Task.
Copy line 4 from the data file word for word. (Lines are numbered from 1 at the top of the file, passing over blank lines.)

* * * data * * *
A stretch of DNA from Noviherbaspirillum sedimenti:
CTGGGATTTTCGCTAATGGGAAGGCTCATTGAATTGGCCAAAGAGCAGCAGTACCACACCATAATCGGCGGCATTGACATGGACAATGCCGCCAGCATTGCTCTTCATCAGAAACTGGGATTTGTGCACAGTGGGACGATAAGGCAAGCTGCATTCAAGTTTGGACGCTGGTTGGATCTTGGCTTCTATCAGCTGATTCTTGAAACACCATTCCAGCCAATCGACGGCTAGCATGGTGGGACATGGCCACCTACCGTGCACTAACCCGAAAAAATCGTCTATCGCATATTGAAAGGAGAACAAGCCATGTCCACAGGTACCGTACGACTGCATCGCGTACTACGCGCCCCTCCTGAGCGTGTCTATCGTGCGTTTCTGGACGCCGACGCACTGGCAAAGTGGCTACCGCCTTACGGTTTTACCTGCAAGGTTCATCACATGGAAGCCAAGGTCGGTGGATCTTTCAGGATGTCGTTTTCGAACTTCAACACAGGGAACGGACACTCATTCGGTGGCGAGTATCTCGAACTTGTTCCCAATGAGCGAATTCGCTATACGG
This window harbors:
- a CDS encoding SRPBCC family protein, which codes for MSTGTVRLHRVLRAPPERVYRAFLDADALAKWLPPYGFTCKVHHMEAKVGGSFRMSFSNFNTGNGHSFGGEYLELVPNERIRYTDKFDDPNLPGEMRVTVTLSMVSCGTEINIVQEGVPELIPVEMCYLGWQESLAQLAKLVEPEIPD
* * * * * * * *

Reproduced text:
- a CDS encoding SRPBCC family protein, which codes for MSTGTVRLHRVLRAPPERVYRAFLDADALAKWLPPYGFTCKVHHMEAKVGGSFRMSFSNFNTGNGHSFGGEYLELVPNERIRYTDKFDDPNLPGEMRVTVTLSMVSCGTEINIVQEGVPELIPVEMCYLGWQESLAQLAKLVEPEIPD